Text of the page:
(Musical, PG-13, 123 minutes)
Have you ever had those moments where you burst into song and then show off your dance movies with expert choreography? And then everybody around you sings in harmony and keeps the beat? And you live happily ever after?
In “Rock of Ages,” which opens today in theaters nationwide, it happens every 10 minutes. For a little more than two hours, a love story is told through some of the best rock and pop songs of the 1980s.
The movie is based on the Broadway musical of the same name, but be warned: If you love musicals, chances are this movie is for you. If you are a die-hard ’80s music fan but can barely make it though five minutes of “Glee,” then watch “Rock of Ages” at your own risk.
Sherrie (Julianne Hough) is a small-town girl, living in a lonely world (read: Oklahoma) who took a late-night bus (not a train) going anywhere … and by that, I mean Los Angeles.
Oh yes, there’s more where that came from.
Hough had a small role in “Burlesque,” a monstrosity of a movie with Christina Aguilera and Cher. This starts out as “Burlesque 2” but thankfully improves. Sherrie hops off the bus and in less than an hour has a job at The Bourbon Room and a boyfriend, Drew (played by newcomer Diego Boneta).
The Bourbon Room is the site of the last performance by Arsenal, a band headed by Stacee Jaxx (perfectly portrayed by Tom Cruise). Of course, Sherrie and Drew have music aspirations of their own, so everything is so perfect. They love rock and roll. Heck, the city was built on rock and roll.
Jaxx is about to venture out on a solo career — that is, if he can remain sober. He is the epitome of rocker excess, complete with alcohol, girls and money to burn. His seedy manager, Paul (Paul Giamatti) struggles to keep his artist in line — but sees a star in Drew.
But who knows what the future holds, especially with Mayor Mike Whitmore (Byran Cranston) and his zealous wife, Patricia (Catherine Zeta-Jones) in the mix. The mayor is a clueless politician, but his wife wants to rid the city of rock music — starting with Jaxx. What follows is a musical mashup of love, lust, success, failure and more.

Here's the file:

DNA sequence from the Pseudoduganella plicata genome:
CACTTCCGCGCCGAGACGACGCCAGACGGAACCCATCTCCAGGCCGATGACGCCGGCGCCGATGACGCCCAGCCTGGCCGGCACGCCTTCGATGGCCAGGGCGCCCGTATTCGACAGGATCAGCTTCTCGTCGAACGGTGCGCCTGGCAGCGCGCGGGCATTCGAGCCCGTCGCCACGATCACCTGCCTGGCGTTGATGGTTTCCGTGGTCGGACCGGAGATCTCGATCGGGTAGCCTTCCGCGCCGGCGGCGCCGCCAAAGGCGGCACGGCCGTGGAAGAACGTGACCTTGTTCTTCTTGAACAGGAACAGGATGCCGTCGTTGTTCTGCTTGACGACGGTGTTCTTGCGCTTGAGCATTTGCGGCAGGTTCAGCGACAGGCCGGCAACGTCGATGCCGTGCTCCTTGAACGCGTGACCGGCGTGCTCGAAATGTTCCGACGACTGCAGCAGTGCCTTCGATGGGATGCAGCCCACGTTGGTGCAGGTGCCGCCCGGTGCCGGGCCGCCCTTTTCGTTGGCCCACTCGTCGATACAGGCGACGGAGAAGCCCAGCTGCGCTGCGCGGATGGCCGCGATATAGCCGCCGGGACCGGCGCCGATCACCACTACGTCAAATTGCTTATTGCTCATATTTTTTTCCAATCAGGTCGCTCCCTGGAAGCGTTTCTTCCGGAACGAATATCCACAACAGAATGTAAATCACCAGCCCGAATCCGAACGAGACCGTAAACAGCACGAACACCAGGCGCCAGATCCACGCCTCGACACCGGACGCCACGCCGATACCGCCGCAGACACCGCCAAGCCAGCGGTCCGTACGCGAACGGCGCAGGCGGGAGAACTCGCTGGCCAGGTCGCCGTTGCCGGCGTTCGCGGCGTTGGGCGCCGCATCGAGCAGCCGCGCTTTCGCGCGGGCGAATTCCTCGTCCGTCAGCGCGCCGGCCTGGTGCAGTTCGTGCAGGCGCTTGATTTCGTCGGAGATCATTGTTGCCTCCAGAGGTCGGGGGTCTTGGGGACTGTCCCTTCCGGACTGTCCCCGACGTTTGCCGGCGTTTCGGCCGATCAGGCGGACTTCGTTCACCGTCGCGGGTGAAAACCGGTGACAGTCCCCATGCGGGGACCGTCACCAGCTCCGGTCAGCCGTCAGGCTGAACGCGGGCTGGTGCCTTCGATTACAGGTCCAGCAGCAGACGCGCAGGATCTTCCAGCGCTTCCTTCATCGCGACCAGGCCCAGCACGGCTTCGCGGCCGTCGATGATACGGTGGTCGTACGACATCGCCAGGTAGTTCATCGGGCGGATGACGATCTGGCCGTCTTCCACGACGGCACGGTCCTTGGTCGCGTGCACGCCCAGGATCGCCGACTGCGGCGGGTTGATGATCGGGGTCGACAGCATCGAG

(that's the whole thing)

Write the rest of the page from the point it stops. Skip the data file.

As much as I thought this movie was going to be awful … I was wrong. But who was I kidding?
My favorite movie is “Grease,” and I watch “Glee” religiously. In my next life, I will come back as a Broadway performer. For the time being, I live vicariously through one by checking out as many musical theater performances as possible and singing along to the film “Chicago.” I admit it. I’m a sucker for these types of movies.
But there are many people who refuse to get sucked in. You will either love it or hate it. Just see go “The Avengers” again, and you’ll be OK.
The majority of the cast was perfect in their roles. Cruise embodied all the strangeness and quirkiness of Stacee Jaxx, including his consultations with a baboon named “Hey Man” and his comparison of The Bourbon Room to a fire phoenix. Even though Stacee Jaxx was slightly insane, Cruise still made him believable.
Zeta-Jones marveled as the diabolical and maniacal Patricia. She won an Oscar for her role in “Chicago,” and it was great seeing her in another film where she gets to show off her singing and dancing talents.
Hough was a decent pick for “Sherrie,” considering her role in “Footloose” and her career as a professional dancer and singer. Her voice has a slight helium-like quality to it, but when she belts out songs, it improves.
The same goes for Boneta: young, cute and talented. Although a slew of young actors could have pulled this off — including Hough’s “Footloose” co-star Kenny Wormald — Boneta shines in his first movie.
Now here’s the bad news: Alec Baldwin. He played The Bourbon Room’s manager, Dennis, but his role could have been called “Old Guy in the Bar.” He was paired with Lonny, played by Russell Brand who always looks like he is stuck in 1981. Brand made it work, but Baldwin failed. One word: Awkward.
However, the music saves it. The songs will be stuck in your head, and the performances are riveting. It will be hard not to bob your head and sing along to tracks such as “Dead or Alive,” “Waiting for a Girl Like You” and “Don’t Stop Believing.”
Any movie based in the 1980s will have a certain degree of cheese to it, and “Rock of Ages” is loaded with it, albeit intentional and very strategic. But if you want to have a good time, this is a guaranteed way to do so.